Thursday, May 26, 2022

A Person of Interest


Let's just say that Joseph John Metzger of Knox County, Ohio, is simply a "suspect" in the lineup of possible missing children of Michael and Apollonia Metzger. I don't yet have any documentation to link Joseph as a son of Michael, but I do have one enticing discovery: Joseph's descendants' DNA matches up with my husband's DNA test results, and I know, at least, that my husband's line leads back to Michael as his third great-grandfather.

Now that Joseph has become a person of interest in my quest to discover all I can about the family of Michael Metzger, we need to tease out what documentation we can find on this "suspect." So, what can be found so far?

Starting with the 1850 census, we can see that Joseph was a family man, married and living on his farm in Mount Vernon, Ohio. Along with his wife Mary Ann, the census entry included five children, arrayed on the enumeration in stair step fashion: six year old John, five year old Henry, three year old Charles, two year old Mary, and baby Catherine, born just two months before the census worker came knocking at their door on July 24.

At that point, Joseph had declared his age as thirty, putting his birth at approximately 1820. He was off to a good start—but not for long. Before the family saw the next enumerator at their door, Joseph's wife Mary Ann had died, and he had quickly married a local widow, Rachel Walker Houck, and acquired a step-daughter, along with several more children with his second wife by 1871.

What is interesting in tracing the documents associated with this hypothetical son of Michael Metzger is to see the significant points in Joseph's own life trajectory. Of course, the hope is to move backward in time to where we can connect him on paper with his parents or known siblings. Yet, so far, the only hopeful sign I've been able to locate is the documentation for Joseph's first marriage to Mary Ann Bechtol. That 1842 document was drawn up in Muskingum County—a county neighboring Michael's home in Perry County, but yet another county removed from Joseph's home in Knox County. Could that proximity have been an indicator of Joseph's possible residence with Michael in Perry County before moving to Knox County?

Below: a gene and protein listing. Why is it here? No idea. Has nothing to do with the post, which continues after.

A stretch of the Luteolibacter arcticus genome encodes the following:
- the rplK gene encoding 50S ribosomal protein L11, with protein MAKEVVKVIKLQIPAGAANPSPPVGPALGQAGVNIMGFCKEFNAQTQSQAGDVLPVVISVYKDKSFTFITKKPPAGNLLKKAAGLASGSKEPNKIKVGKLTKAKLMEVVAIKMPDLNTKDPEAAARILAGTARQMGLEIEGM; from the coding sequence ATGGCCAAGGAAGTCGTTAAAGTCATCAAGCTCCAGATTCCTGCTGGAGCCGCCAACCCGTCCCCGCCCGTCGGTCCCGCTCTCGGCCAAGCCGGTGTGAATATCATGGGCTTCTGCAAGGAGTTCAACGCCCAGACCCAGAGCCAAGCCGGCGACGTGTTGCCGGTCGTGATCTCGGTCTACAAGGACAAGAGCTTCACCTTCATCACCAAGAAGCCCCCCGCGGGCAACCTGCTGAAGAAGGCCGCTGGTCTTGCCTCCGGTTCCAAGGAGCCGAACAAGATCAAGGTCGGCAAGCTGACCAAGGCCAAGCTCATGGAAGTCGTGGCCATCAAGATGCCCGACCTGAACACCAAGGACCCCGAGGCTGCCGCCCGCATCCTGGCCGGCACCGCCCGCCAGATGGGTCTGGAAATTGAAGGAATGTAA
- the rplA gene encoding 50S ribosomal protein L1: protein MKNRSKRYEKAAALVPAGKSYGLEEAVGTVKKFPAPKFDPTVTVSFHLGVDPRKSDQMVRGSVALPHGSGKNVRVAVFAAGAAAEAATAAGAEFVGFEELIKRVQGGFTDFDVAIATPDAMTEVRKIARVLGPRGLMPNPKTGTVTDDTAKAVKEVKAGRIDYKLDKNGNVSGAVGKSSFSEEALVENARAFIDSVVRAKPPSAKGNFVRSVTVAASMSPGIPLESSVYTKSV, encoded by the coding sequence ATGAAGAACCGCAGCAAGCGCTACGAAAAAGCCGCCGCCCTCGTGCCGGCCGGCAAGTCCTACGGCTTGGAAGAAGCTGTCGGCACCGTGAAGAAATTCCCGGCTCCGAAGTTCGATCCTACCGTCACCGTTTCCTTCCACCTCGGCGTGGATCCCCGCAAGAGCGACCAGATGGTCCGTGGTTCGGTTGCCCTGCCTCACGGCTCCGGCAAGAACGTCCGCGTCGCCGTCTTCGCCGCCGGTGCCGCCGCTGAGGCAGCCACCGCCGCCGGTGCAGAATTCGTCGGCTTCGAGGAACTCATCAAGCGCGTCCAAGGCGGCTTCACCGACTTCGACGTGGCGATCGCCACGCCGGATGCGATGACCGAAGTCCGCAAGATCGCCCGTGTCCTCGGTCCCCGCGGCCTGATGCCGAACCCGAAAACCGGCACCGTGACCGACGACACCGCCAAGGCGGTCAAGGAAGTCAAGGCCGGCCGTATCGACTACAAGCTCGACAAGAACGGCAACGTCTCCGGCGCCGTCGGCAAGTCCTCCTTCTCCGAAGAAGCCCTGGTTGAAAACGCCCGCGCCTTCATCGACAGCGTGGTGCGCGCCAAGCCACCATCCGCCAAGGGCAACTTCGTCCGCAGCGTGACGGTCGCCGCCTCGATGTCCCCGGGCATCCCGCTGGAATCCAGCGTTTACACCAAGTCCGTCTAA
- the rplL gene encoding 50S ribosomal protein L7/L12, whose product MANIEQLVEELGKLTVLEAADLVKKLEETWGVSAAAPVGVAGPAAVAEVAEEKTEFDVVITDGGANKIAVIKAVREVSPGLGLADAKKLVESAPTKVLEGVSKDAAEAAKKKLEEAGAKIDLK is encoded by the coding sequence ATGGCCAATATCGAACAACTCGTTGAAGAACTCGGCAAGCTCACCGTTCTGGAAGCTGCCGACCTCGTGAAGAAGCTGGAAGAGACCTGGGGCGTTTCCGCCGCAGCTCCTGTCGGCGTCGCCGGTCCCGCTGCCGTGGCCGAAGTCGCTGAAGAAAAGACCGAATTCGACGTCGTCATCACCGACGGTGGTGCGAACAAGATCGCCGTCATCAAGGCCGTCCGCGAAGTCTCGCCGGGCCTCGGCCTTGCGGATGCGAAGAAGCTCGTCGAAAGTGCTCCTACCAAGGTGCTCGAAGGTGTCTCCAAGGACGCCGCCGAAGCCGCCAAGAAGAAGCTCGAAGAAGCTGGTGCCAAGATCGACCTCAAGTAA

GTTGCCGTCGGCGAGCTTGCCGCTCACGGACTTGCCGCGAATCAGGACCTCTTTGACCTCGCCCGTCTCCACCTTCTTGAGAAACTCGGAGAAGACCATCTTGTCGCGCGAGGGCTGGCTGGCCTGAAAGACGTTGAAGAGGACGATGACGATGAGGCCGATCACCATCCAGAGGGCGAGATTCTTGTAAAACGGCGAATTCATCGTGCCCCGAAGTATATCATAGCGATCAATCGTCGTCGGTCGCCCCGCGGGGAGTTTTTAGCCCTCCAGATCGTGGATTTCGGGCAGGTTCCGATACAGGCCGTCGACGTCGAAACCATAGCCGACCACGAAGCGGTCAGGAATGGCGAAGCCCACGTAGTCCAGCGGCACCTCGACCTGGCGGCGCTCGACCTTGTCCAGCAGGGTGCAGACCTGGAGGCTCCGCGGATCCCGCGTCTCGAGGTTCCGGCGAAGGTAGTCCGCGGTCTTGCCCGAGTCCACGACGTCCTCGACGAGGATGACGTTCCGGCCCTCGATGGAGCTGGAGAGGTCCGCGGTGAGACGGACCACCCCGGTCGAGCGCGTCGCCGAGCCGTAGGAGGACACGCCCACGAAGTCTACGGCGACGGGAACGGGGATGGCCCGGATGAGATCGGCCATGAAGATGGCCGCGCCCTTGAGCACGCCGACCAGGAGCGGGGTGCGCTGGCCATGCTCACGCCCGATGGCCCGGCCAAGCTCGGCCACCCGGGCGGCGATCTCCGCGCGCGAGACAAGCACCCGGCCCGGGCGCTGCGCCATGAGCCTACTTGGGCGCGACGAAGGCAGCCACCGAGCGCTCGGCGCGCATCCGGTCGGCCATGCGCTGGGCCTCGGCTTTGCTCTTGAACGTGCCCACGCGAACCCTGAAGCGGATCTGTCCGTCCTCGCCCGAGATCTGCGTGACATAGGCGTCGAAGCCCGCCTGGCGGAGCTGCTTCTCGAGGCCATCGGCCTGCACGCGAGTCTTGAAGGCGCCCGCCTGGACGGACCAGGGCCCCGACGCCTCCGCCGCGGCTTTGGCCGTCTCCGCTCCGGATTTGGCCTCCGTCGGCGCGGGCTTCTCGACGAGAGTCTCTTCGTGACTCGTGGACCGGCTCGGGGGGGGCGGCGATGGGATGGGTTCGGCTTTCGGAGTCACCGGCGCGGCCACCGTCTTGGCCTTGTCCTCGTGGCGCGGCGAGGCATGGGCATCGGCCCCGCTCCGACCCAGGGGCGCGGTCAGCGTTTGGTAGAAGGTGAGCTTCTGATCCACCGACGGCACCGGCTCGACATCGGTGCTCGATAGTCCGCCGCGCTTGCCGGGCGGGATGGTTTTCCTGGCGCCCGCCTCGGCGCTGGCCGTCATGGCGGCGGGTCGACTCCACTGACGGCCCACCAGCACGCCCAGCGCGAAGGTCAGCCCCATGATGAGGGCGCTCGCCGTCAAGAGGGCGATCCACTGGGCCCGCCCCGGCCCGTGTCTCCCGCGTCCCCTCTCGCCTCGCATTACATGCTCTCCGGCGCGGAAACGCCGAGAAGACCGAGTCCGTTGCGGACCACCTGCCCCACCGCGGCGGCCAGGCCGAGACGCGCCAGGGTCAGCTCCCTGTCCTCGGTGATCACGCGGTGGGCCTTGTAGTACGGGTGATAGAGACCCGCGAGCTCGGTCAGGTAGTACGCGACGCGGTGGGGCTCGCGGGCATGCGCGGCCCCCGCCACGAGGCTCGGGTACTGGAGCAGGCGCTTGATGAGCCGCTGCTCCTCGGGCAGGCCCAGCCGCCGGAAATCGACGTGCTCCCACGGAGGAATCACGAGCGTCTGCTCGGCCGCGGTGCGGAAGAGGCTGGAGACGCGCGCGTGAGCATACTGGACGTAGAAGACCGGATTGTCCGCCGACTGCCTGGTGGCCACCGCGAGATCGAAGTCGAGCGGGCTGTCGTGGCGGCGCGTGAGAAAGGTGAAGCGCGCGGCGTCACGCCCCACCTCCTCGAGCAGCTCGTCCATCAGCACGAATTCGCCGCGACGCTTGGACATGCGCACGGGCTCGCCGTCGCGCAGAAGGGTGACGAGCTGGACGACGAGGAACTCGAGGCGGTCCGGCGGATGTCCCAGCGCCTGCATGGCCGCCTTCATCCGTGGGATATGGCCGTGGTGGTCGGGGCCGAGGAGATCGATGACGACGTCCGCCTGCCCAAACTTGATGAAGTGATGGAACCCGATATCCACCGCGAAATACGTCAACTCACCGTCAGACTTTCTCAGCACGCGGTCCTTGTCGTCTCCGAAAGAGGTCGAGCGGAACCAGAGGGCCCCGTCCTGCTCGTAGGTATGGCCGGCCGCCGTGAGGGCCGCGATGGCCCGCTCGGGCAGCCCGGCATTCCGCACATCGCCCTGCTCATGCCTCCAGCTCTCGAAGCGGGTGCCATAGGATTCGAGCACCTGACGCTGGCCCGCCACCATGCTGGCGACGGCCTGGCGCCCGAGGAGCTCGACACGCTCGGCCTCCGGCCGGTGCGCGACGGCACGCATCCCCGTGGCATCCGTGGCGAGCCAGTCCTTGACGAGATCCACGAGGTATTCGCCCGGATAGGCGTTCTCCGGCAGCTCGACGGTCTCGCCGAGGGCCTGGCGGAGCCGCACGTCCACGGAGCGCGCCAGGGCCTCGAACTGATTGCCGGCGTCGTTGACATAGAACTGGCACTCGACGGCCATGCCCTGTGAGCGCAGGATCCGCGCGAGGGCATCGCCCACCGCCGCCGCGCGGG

More interesting than that discovery was considering Joseph's consistently-reported place of birth. Census records gave that location as the state of Pennsylvania. True, a broad category—try driving through that state, east to west, if you aren't sure what I mean here—so we'll need to narrow that report to something more specific. Once again, I'm going to play with the hypothetical on this instance. It so happens that another Ancestry subscriber gave Joseph's actual place of birth—though without any documentation—as Cambria County, Pennsylvania.

If that is indeed correct—and you know we'll need to ferret that out for ourselves—learning a bit more about that location may advance our quest successfully. Or at least rule out that report. It's worth a little exploration to see if we can pinpoint a correct place of birth for Joseph, which will then mean identifying the stopping place in the Metzger family's emigration from their original homeland in Europe to Michael Metzger's family settlement in Ohio. 

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